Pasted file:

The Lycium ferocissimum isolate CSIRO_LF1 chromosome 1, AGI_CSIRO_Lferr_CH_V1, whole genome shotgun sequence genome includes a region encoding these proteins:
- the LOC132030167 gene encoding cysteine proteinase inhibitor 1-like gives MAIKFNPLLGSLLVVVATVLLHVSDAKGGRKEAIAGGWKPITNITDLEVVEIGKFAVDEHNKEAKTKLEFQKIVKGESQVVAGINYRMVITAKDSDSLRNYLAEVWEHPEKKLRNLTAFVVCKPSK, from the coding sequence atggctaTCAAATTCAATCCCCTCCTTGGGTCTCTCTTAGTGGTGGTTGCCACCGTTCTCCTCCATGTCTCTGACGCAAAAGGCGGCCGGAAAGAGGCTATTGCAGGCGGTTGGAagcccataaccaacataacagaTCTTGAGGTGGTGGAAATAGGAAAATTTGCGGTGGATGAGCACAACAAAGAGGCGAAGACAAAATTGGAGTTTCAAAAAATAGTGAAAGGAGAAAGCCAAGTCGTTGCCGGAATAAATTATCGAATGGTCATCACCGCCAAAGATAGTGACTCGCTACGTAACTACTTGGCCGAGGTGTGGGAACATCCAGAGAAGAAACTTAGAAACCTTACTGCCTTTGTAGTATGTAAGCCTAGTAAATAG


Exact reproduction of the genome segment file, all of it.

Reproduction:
The Lycium ferocissimum isolate CSIRO_LF1 chromosome 1, AGI_CSIRO_Lferr_CH_V1, whole genome shotgun sequence genome includes a region encoding these proteins:
- the LOC132030167 gene encoding cysteine proteinase inhibitor 1-like gives MAIKFNPLLGSLLVVVATVLLHVSDAKGGRKEAIAGGWKPITNITDLEVVEIGKFAVDEHNKEAKTKLEFQKIVKGESQVVAGINYRMVITAKDSDSLRNYLAEVWEHPEKKLRNLTAFVVCKPSK, from the coding sequence atggctaTCAAATTCAATCCCCTCCTTGGGTCTCTCTTAGTGGTGGTTGCCACCGTTCTCCTCCATGTCTCTGACGCAAAAGGCGGCCGGAAAGAGGCTATTGCAGGCGGTTGGAagcccataaccaacataacagaTCTTGAGGTGGTGGAAATAGGAAAATTTGCGGTGGATGAGCACAACAAAGAGGCGAAGACAAAATTGGAGTTTCAAAAAATAGTGAAAGGAGAAAGCCAAGTCGTTGCCGGAATAAATTATCGAATGGTCATCACCGCCAAAGATAGTGACTCGCTACGTAACTACTTGGCCGAGGTGTGGGAACATCCAGAGAAGAAACTTAGAAACCTTACTGCCTTTGTAGTATGTAAGCCTAGTAAATAG